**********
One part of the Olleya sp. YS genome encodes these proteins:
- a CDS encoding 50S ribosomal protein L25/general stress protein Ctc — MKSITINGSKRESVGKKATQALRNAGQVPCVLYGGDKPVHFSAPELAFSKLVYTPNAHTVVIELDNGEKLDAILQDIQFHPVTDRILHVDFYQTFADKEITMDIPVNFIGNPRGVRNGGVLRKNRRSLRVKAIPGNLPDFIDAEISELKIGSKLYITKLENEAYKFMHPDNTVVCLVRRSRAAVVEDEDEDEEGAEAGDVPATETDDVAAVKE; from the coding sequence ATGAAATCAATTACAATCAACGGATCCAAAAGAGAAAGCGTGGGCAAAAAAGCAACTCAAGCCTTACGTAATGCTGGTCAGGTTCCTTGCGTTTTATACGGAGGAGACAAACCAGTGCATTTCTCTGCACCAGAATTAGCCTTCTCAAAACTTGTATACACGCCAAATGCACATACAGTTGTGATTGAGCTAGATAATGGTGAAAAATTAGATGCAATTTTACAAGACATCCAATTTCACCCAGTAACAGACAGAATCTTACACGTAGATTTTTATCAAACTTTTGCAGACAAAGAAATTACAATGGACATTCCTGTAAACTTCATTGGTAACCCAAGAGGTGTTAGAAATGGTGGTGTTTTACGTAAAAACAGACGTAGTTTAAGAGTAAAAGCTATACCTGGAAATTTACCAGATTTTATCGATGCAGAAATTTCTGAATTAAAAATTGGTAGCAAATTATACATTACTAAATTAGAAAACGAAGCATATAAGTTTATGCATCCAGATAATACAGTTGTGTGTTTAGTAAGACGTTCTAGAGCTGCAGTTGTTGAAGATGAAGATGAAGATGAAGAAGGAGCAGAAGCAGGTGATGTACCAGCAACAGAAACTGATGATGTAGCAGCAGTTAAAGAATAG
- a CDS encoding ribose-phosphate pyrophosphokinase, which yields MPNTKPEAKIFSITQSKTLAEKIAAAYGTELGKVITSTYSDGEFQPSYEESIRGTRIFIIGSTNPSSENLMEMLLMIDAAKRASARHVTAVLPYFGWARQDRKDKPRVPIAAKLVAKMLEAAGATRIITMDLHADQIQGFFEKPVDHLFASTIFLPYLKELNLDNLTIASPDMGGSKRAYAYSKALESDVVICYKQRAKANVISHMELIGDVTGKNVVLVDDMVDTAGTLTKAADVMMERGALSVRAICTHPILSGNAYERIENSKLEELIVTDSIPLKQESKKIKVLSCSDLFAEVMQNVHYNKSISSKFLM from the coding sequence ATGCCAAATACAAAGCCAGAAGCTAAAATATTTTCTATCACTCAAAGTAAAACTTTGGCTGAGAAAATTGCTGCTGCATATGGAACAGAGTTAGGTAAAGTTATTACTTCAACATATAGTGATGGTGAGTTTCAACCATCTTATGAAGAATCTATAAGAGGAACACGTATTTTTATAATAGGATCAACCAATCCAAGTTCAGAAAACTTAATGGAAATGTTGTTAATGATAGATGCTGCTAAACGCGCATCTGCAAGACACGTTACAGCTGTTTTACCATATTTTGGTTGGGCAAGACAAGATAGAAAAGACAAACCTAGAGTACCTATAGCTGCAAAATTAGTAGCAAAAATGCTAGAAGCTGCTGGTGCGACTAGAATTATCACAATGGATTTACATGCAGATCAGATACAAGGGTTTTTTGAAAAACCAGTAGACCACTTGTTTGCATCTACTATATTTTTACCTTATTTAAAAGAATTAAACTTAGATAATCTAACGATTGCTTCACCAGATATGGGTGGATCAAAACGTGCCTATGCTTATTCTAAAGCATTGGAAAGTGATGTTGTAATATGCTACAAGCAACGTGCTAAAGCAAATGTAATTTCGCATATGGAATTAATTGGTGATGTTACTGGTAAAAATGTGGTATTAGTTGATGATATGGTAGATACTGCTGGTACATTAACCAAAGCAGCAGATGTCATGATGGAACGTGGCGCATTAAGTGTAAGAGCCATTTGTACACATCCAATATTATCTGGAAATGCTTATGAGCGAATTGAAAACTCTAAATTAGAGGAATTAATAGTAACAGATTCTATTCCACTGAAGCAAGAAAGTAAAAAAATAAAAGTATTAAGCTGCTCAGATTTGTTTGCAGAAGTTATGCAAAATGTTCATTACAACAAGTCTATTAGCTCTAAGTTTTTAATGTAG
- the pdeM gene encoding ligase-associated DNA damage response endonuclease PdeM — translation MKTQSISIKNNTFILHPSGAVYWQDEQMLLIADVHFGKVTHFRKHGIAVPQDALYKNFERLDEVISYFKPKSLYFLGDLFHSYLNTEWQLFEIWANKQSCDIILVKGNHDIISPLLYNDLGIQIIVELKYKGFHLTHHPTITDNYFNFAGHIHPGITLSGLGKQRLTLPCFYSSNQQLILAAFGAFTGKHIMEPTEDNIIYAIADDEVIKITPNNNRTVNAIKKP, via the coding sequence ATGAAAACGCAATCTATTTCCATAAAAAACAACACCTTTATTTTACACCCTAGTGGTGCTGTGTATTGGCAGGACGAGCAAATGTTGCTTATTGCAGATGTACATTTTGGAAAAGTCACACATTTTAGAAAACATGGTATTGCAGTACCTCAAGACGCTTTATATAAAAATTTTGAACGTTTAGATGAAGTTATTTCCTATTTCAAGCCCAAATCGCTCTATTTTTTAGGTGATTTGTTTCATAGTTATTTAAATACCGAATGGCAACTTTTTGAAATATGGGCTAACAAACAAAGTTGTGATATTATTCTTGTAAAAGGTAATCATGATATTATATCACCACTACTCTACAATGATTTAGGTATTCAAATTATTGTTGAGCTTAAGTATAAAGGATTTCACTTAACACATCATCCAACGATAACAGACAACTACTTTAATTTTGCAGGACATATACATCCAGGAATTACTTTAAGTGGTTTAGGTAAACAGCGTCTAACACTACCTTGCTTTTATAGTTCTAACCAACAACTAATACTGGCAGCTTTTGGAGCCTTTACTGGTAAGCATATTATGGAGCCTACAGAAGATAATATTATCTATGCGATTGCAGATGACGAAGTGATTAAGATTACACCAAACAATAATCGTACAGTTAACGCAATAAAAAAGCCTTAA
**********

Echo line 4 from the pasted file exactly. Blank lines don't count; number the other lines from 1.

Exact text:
- the pdeM gene encoding ligase-associated DNA damage response endonuclease PdeM — translation MKTQSISIKNNTFILHPSGAVYWQDEQMLLIADVHFGKVTHFRKHGIAVPQDALYKNFERLDEVISYFKPKSLYFLGDLFHSYLNTEWQLFEIWANKQSCDIILVKGNHDIISPLLYNDLGIQIIVELKYKGFHLTHHPTITDNYFNFAGHIHPGITLSGLGKQRLTLPCFYSSNQQLILAAFGAFTGKHIMEPTEDNIIYAIADDEVIKITPNNNRTVNAIKKP, via the coding sequence ATGAAAACGCAATCTATTTCCATAAAAAACAACACCTTTATTTTACACCCTAGTGGTGCTGTGTATTGGCAGGACGAGCAAATGTTGCTTATTGCAGATGTACATTTTGGAAAAGTCACACATTTTAGAAAACATGGTATTGCAGTACCTCAAGACGCTTTATATAAAAATTTTGAACGTTTAGATGAAGTTATTTCCTATTTCAAGCCCAAATCGCTCTATTTTTTAGGTGATTTGTTTCATAGTTATTTAAATACCGAATGGCAACTTTTTGAAATATGGGCTAACAAACAAAGTTGTGATATTATTCTTGTAAAAGGTAATCATGATATTATATCACCACTACTCTACAATGATTTAGGTATTCAAATTATTGTTGAGCTTAAGTATAAAGGATTTCACTTAACACATCATCCAACGATAACAGACAACTACTTTAATTTTGCAGGACATATACATCCAGGAATTACTTTAAGTGGTTTAGGTAAACAGCGTCTAACACTACCTTGCTTTTATAGTTCTAACCAACAACTAATACTGGCAGCTTTTGGAGCCTTTACTGGTAAGCATATTATGGAGCCTACAGAAGATAATATTATCTATGCGATTGCAGATGACGAAGTGATTAAGATTACACCAAACAATAATCGTACAGTTAACGCAATAAAAAAGCCTTAA